In the case of 19 water wells contaminated by methane from drilling around Dimock, 14 of the 19 had methane removed by December 2010. DEP required the drilling company to plug and repair gas wells that reduced the gas migration. At some water wells there were measurable declines in methane contamination shortly after gas wells were repaired or plugged.
Furthermore a settlement in December 2010 between DEP and the drilling company required payments to the families near Dimock where gas had contaminated their water wells that averaged $200,000.
DEP also proposed new gas drilling rules in 2009 that became final in February 2011. The new rules raise standards for the design, construction, and operation of gas wells to reduce gas migration pollution.
Gas migration has been a problem in Pennsylvania for decades, well before the first Marcellus well was drilled in 2005. The new, strong rules and the attention to this problem make this the time to reduce it sharply.
If I may add, the methane issue is fixable thanks to good old American ingenuity!
Living in upstate New York I have had to endure being lectured to by my environmental betters that hydraulic fracturing will result in fresh water aquifer contamination by the fracking fluid. For months I have heard that these fluids will permanently contaminate our fresh water sources. The Duke Study found no evidence what-so-ever to support this contention. This argument is the narrative upon which the hydrofracking fallacy has been hoisted. The Duke Study goes a long way to disrupt the narrative.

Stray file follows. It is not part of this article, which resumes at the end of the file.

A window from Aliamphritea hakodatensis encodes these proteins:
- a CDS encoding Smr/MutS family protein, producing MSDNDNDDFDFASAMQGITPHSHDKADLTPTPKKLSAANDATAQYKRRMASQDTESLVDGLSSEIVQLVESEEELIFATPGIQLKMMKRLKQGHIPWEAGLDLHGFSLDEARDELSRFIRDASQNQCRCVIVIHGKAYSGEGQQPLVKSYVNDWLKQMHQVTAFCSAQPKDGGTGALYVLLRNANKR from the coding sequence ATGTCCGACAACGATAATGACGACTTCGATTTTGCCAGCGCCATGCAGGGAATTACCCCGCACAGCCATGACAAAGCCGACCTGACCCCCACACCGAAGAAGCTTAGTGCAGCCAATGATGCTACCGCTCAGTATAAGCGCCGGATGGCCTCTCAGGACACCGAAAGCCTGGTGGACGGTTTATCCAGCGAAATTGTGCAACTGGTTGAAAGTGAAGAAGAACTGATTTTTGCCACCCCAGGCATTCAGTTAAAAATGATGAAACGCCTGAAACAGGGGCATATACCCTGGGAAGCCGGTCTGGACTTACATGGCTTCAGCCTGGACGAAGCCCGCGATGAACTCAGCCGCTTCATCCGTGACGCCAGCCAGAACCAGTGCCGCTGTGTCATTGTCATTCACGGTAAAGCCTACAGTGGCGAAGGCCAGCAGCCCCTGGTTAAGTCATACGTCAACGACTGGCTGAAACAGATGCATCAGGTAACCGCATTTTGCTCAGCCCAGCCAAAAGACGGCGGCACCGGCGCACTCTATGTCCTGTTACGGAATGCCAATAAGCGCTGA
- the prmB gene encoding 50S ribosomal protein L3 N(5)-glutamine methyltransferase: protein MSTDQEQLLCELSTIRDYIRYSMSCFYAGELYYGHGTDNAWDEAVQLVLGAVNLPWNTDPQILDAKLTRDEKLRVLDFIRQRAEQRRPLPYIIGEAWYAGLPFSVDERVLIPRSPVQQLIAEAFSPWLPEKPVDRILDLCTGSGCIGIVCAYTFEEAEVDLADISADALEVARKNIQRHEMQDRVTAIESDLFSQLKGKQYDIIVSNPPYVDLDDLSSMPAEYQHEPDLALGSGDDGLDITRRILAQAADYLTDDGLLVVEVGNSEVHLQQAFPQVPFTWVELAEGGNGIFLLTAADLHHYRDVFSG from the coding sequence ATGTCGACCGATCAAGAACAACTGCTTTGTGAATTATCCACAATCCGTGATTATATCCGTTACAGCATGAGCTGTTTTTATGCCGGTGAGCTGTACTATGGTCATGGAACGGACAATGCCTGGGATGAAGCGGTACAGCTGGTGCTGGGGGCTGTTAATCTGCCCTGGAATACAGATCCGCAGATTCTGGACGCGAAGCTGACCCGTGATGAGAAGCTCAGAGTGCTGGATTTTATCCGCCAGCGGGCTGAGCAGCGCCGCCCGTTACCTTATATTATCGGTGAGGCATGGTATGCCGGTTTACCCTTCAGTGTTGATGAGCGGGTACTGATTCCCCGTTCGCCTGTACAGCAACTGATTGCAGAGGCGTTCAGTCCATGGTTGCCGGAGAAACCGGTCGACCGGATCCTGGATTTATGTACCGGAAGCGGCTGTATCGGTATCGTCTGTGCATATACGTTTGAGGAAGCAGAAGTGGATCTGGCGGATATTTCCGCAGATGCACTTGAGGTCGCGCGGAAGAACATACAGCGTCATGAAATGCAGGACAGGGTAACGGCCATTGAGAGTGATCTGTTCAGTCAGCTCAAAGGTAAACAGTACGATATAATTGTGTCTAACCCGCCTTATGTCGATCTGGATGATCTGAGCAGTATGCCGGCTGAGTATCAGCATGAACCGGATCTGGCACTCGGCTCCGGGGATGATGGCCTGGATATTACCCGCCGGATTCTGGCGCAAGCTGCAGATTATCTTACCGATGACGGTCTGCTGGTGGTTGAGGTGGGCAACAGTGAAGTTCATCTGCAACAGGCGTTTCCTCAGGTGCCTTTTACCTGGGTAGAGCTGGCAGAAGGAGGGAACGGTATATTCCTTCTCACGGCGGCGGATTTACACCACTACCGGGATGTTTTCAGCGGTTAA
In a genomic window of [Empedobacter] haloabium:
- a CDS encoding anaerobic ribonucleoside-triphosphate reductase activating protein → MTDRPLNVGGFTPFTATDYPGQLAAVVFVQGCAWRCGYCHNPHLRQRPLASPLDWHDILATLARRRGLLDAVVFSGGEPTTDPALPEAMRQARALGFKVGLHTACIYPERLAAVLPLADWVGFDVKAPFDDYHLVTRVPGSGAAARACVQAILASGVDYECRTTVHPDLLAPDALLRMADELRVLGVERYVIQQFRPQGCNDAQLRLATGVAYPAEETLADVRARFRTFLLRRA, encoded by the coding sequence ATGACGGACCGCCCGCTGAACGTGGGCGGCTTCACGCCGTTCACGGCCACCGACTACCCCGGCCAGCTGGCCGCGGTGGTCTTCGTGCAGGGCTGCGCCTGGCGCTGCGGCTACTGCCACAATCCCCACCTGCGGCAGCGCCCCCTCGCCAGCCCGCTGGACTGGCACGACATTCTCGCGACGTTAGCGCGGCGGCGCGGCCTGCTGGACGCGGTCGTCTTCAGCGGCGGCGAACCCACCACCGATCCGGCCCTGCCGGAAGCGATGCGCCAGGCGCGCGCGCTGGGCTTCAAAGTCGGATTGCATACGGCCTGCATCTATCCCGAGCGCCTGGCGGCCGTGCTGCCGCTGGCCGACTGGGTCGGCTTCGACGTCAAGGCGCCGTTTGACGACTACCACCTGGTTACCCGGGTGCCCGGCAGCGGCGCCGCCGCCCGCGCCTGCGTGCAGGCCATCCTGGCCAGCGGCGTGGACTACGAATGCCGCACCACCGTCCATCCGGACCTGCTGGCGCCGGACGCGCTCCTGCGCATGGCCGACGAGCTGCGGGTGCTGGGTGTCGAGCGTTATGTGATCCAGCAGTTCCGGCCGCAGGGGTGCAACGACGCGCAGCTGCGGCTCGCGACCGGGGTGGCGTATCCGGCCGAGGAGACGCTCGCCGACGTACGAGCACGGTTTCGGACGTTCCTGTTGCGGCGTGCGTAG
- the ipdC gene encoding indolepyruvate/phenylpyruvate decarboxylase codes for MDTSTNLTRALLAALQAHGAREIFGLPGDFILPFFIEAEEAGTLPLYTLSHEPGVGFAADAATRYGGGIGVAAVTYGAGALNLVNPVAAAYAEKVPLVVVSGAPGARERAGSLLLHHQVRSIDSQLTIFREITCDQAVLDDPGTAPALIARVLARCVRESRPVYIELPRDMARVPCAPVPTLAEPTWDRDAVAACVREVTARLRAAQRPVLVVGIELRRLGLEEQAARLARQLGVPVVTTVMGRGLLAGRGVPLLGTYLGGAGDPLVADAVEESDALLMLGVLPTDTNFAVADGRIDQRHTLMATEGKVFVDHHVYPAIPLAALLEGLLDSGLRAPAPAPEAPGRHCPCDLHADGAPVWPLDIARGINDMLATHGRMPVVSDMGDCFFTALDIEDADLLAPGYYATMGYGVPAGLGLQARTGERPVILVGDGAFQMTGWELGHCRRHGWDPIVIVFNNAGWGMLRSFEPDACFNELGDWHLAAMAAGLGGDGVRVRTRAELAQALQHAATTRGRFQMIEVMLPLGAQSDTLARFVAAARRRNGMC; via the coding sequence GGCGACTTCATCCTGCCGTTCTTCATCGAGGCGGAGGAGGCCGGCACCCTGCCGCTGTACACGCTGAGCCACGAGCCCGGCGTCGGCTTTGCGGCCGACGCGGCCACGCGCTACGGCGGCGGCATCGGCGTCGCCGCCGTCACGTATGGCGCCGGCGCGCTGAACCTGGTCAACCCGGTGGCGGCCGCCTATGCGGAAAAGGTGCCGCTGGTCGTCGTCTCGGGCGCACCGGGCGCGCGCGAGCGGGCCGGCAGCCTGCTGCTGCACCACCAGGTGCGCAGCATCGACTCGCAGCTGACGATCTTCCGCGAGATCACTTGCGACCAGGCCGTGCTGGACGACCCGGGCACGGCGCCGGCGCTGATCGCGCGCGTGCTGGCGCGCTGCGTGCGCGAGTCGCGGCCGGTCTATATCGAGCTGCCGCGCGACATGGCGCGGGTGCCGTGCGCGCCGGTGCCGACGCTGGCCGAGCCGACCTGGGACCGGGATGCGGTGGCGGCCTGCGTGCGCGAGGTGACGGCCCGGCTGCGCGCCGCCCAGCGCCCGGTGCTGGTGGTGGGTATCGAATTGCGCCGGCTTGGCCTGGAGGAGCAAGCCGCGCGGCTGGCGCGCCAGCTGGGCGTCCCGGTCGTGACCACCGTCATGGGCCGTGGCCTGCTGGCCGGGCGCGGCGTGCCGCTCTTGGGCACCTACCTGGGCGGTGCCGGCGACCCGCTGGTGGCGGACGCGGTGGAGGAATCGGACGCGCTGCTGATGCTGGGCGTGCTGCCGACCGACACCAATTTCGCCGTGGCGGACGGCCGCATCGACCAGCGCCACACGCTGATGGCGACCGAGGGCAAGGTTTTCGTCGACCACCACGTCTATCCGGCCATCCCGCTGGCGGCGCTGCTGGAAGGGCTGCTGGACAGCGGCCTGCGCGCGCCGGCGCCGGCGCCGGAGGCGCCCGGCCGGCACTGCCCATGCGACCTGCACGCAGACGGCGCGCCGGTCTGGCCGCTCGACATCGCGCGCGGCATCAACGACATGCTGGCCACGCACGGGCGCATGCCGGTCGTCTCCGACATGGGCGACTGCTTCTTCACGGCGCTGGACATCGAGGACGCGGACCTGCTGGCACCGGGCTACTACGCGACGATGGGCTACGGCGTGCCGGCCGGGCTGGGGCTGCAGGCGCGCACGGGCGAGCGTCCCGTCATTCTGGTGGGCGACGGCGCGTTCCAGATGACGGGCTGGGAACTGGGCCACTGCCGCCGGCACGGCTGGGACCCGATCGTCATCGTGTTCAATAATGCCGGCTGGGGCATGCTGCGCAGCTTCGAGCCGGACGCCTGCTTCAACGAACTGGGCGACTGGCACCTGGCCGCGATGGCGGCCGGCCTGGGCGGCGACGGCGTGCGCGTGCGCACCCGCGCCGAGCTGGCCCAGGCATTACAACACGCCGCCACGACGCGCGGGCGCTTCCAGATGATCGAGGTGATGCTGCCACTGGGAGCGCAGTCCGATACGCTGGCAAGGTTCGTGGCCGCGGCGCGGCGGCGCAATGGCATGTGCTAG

So when you read flashy headlines like this one at Green Car Congress, or this one at USA Today, or even this at theHuffington Post, or when your local environmentalist tells you that natural gas drilling causes methane contamination of fresh water supplies, just keep in mind that the basis of the whole argument has been sunk and understand the true motivation, using safety concerns to hamstring an entire industry.
South of 5 and 20 draws my attention to an article at Investor's Business Daily that argues that the Obama administration seeks use the idea of safety as it pertains to hydraulic fracturing in the same way it was used in the Gulf of Mexico after the Deepwater Horizon oil rig explosion and spill. That is to shut it down.
Yeah, that's what I think too!
The safety mantra was raised once again last Thursday when Energy Secretary Steven Chu announced the appointment of a seven-member panel to study hydraulic fracturing, commonly referred to as "fracking," and come up with new safety standards that address concerns raised by environmentalists.
Environmentalists contend these chemical additives contaminate ground water supplies.
"America's vast natural gas resources can generate many new jobs and provide significant environmental benefits," Chu said. "But we need to ensure we harness these resources safely." It was a similar "but" that led the Obama administration to impose a seven-year ban on offshore drilling in the Outer Continental Shelf in the eastern Gulf of Mexico, off both coasts and in the energy-rich Chukchi and Beaufort seas off Alaska.
We believe the safety issue is a cover for the Obama administration's ideologically driven animus toward fossil fuels and its deliberate campaign to raise energy prices — and thereby to make its favored "green" alternatives look more competitive and attractive.